On September 1, 1964, Harold Tharrington and Wade Smith, classmates at UNC, opened the doors of their new law firm. They welcomed any client who walked in, paying or not. They survived, then prospered, and in the next few years they were joined by Wade's brother, Roger, and by Wade Hargrove.
The firm became Tharrington, Smith & Hargrove and began developing its eclectic collection of specialties. Tharrington eased into a family law practice; the Smiths focused on criminal defense; and Hargrove started to build a radio/television practice. Though these became the best known parts of the firm's work, the lawyers continued to accept any kind of case that arose.
By 1985, when the firm moved to its present building, there were a dozen lawyers on hand and a new speciality, school law. When George Rogister joined the firm, he brought his client the Wake County Board of Education, followed soon by the North Carolina School Boards Association, and over time the boards for Edgecombe, Durham, Person, Hertford and numerous other counties.
Rogister was followed by John Edwards who quickly started winning significant personal injury cases, then medical malpractice, establishing yet another area of firm expertise.
By the late 1980s the firm had passed 30 lawyers and outgrown the building. The Smiths were the best known criminal defense lawyers in the state, their reputation fueled by high profile cases such as the defenses of Jeffrey MacDonald and lieutenant governor Jimmy Green. Hargrove had built a sophisticated communications practice, listing the North Carolina Association of Broadcasters and the national organization of ABC TV affiliates among his clients. Tharrington's family law practice expanded to one of the best known in the state and Rogister, who chaired the National Council of School Attorneys, established one of the premiere school law practices in the country. Edwards, meanwhile, went from one courtroom triumph to another, becoming the most successful trial lawyer in North Carolina.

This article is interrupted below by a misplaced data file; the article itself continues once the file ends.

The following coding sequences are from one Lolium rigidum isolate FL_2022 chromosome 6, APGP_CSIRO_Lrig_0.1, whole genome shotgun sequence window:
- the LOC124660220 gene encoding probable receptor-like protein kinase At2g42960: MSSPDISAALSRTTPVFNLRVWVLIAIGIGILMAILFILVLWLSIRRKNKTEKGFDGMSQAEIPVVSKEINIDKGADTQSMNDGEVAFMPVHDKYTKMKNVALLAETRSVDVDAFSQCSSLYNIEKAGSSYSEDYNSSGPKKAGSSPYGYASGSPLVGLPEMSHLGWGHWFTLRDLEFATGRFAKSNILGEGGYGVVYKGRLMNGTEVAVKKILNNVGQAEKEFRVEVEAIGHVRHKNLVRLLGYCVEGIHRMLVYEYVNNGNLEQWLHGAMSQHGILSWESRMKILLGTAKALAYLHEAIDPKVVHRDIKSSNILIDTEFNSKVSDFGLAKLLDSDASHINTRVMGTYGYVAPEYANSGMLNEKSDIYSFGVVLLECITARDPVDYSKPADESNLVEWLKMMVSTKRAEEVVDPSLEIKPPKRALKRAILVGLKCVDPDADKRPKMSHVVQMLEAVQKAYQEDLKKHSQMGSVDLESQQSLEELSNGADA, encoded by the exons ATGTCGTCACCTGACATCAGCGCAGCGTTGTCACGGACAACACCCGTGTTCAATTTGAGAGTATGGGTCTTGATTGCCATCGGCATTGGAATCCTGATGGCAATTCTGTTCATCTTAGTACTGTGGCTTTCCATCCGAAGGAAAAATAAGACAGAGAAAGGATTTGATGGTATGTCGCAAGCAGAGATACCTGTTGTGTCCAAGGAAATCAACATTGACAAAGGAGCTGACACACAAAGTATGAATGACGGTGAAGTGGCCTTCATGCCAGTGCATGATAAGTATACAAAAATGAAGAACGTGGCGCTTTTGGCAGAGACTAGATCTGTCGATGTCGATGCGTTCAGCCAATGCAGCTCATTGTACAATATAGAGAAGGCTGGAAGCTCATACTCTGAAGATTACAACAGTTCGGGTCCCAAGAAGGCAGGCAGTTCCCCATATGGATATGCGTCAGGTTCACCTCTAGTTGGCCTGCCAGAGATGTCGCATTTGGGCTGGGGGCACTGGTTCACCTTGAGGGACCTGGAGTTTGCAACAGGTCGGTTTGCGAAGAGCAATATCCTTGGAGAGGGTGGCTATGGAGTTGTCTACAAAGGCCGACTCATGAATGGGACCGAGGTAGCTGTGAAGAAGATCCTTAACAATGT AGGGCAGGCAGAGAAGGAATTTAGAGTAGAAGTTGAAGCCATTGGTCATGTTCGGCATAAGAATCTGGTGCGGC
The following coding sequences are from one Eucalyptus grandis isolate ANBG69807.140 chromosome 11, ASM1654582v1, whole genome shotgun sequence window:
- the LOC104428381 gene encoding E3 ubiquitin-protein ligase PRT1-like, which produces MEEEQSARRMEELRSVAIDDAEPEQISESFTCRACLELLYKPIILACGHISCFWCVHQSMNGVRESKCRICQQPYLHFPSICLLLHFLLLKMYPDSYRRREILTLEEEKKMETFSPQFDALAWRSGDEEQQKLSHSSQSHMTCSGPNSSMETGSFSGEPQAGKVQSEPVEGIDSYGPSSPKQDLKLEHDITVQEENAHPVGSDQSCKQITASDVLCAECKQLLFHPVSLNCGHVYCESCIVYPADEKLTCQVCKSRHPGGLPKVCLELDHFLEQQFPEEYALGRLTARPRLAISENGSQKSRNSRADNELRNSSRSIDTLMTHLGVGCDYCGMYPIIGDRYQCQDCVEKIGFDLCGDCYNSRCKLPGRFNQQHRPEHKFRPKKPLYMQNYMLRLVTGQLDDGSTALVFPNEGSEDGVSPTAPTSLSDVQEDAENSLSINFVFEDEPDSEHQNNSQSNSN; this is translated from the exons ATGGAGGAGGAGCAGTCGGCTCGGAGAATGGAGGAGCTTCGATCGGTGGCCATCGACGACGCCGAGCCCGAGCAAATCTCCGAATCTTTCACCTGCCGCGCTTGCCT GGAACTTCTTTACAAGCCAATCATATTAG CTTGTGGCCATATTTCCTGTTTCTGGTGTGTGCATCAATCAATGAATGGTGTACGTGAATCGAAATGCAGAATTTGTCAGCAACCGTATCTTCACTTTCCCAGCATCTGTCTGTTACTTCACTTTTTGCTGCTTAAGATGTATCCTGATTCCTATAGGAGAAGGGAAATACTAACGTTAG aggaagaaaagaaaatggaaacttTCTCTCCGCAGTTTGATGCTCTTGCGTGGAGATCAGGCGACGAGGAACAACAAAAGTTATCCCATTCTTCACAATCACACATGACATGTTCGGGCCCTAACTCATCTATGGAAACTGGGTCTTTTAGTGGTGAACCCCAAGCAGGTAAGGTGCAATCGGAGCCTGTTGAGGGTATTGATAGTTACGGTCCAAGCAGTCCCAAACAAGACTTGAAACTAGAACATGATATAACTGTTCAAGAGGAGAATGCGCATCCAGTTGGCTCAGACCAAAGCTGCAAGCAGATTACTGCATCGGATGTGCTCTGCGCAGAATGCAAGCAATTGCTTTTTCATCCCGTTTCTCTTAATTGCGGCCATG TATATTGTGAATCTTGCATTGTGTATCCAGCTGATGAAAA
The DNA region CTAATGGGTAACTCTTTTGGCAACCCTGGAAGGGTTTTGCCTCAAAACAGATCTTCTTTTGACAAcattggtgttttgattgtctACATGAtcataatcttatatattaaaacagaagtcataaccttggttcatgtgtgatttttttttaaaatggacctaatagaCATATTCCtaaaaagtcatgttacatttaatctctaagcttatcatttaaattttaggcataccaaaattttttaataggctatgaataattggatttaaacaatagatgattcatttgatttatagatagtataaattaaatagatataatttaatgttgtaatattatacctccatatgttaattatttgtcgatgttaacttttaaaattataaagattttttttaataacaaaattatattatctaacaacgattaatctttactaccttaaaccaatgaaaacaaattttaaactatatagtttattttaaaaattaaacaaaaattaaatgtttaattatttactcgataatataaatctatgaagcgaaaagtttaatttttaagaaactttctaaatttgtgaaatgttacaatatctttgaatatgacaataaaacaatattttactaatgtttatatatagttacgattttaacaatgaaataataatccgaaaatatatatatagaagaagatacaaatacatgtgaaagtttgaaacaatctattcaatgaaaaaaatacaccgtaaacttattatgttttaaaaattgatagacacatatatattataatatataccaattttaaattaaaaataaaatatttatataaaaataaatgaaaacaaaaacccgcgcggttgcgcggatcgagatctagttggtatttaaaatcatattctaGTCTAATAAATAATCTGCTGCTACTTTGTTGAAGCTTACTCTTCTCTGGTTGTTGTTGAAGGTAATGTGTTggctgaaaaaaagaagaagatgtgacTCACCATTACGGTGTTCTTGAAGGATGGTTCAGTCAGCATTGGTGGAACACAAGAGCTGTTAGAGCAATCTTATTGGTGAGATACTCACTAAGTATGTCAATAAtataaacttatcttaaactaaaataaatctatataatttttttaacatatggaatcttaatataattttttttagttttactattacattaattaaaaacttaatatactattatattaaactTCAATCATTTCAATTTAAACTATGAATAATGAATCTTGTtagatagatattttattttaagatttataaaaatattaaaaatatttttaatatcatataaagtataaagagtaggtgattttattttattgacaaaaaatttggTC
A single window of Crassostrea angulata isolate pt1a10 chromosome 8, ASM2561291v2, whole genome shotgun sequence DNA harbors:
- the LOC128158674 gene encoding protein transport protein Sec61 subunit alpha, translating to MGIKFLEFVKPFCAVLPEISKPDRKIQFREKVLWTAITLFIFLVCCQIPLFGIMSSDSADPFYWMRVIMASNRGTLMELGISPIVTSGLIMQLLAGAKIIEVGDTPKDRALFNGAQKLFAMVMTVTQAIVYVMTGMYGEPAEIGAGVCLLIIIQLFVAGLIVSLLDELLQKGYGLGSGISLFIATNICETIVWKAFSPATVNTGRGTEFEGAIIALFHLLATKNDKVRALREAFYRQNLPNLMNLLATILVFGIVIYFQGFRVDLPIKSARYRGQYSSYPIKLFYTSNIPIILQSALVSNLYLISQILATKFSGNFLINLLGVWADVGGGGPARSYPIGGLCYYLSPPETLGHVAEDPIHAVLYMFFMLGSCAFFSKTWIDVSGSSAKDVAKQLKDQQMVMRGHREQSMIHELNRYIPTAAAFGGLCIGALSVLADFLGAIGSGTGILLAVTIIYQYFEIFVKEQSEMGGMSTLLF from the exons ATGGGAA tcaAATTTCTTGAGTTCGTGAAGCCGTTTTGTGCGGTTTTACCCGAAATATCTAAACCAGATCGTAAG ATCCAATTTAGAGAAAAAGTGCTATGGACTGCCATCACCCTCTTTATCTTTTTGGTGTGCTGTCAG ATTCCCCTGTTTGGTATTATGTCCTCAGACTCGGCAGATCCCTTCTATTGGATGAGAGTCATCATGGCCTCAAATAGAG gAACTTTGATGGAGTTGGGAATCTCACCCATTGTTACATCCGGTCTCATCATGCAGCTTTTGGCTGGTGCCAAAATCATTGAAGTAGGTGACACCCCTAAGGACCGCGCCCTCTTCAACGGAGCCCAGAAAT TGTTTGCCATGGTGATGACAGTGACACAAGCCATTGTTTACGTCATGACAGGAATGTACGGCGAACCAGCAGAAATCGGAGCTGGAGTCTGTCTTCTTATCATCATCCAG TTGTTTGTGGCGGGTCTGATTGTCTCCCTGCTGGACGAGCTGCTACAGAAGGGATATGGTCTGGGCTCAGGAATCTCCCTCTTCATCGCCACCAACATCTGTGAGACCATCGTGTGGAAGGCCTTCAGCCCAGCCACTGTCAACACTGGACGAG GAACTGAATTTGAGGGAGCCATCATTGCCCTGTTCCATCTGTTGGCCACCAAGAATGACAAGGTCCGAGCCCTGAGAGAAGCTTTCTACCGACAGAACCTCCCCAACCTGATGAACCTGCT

The early 1990s were a time of transition. Harold Tharrington retired, but Carlyn Poole, Jaye Meyer and others continued to grow a family law practice that became the largest and most respected in the state. Wade Hargrove moved to another firm with his communications practice, and Edwards decided to start his own small, boutique firm specializing in medical malpractice. (Edwards later was elected to the United States Senate and in 2004 became the Democratic candidate for vice president.) Rogister died, but Ann Majestic and others built on his foundation to create one of the largest and best regarded education law practices in the country.
Since the mid-1990s Tharrington Smith has stayed around two dozen lawyers, purposely choosing to retain a size that allows sufficient support for all levels of cases while still retaining collegiality. Unlike many other Raleigh firms, it has resisted merger into larger national or regional firms. The best known specialties - criminal defense, education, family law - remain at the core of the firm's practice, but Tharrington Smith now is well known also in such areas as civil litigation, business law, voting rights, regulatory law, local government and construction.